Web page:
Former first minister of Scotland Alex Salmond cleared of sex assault charges
After about six hours of deliberation, the jury found Salmond not guilty on 12 charges of attempted rape, sexual assault and indecent assault. A further charge, sexual assault with attempt to rape, was "not proven by majority.”
Salmond had denied all of the charges, which were made by nine women who are all either former Scottish government officials or SNP politicians, as "deliberate fabrications" for political purposes.
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Alex Salmond, former Scottish National Party leader and first minister of Scotland, has been acquitted of sexual assault charges by a jury at Edinburgh's High Court. After about six hours of deliberation, the jury found Salmond not guilty on 12 charges of attempted rape, sexual assault and indecent assault. Salmond had denied the charges, which were made by nine women who are all either former Scottish government officials or SNP politicians.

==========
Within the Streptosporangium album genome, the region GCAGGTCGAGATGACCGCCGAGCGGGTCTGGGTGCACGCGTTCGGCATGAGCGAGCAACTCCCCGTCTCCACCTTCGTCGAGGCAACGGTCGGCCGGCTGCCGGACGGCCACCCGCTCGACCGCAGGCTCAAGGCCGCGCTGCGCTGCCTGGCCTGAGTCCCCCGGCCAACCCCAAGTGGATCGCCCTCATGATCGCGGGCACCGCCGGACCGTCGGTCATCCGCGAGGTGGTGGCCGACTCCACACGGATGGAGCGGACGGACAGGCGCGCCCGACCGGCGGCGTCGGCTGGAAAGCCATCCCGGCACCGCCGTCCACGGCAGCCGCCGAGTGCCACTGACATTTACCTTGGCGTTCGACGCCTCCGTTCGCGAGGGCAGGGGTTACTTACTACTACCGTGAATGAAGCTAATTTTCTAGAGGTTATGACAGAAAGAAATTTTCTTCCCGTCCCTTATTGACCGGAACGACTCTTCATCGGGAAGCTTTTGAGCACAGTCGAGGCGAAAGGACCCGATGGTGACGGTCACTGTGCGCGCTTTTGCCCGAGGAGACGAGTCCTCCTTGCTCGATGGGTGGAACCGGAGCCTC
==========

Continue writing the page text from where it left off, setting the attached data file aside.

The allegations against the former first minister, who presents a show on RT UK, spanned a period of six years between 2008 and 2014.
The verdicts were read out on Monday after an 11-day trial. His defense team had argued that the charges had come from the same "political bubble" with no direct witnesses, and noted there had been inconsistencies in the testimonies of the women.
Speaking to reporters outside the court, Salmond said he had been through a "nightmare." He then said that was nothing compared to the nightmare the world is going through with the Covid-19 pandemic and advised reporters to go home and "take care of your families, and god help us all."
Two members of the jury were dismissed on Monday morning, apparently in relation to concerns over the Covid-19 outbreak, some reports said. The trial was also moved to a large courtroom due to fears around transmission of the virus.
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